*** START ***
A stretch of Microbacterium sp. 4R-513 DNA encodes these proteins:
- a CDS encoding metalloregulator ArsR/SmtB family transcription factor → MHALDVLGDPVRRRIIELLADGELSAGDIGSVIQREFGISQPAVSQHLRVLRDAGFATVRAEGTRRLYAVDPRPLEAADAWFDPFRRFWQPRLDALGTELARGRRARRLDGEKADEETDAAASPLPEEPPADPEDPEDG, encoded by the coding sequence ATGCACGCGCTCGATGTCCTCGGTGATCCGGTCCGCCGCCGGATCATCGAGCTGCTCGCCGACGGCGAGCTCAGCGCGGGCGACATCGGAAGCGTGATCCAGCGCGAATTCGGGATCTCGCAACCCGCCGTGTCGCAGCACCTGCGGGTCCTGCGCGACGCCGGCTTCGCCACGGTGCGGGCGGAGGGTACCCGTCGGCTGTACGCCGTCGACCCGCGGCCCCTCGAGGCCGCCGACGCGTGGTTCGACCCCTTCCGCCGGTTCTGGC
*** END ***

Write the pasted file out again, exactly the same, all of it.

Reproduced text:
A stretch of Microbacterium sp. 4R-513 DNA encodes these proteins:
- a CDS encoding metalloregulator ArsR/SmtB family transcription factor → MHALDVLGDPVRRRIIELLADGELSAGDIGSVIQREFGISQPAVSQHLRVLRDAGFATVRAEGTRRLYAVDPRPLEAADAWFDPFRRFWQPRLDALGTELARGRRARRLDGEKADEETDAAASPLPEEPPADPEDPEDG, encoded by the coding sequence ATGCACGCGCTCGATGTCCTCGGTGATCCGGTCCGCCGCCGGATCATCGAGCTGCTCGCCGACGGCGAGCTCAGCGCGGGCGACATCGGAAGCGTGATCCAGCGCGAATTCGGGATCTCGCAACCCGCCGTGTCGCAGCACCTGCGGGTCCTGCGCGACGCCGGCTTCGCCACGGTGCGGGCGGAGGGTACCCGTCGGCTGTACGCCGTCGACCCGCGGCCCCTCGAGGCCGCCGACGCGTGGTTCGACCCCTTCCGCCGGTTCTGGC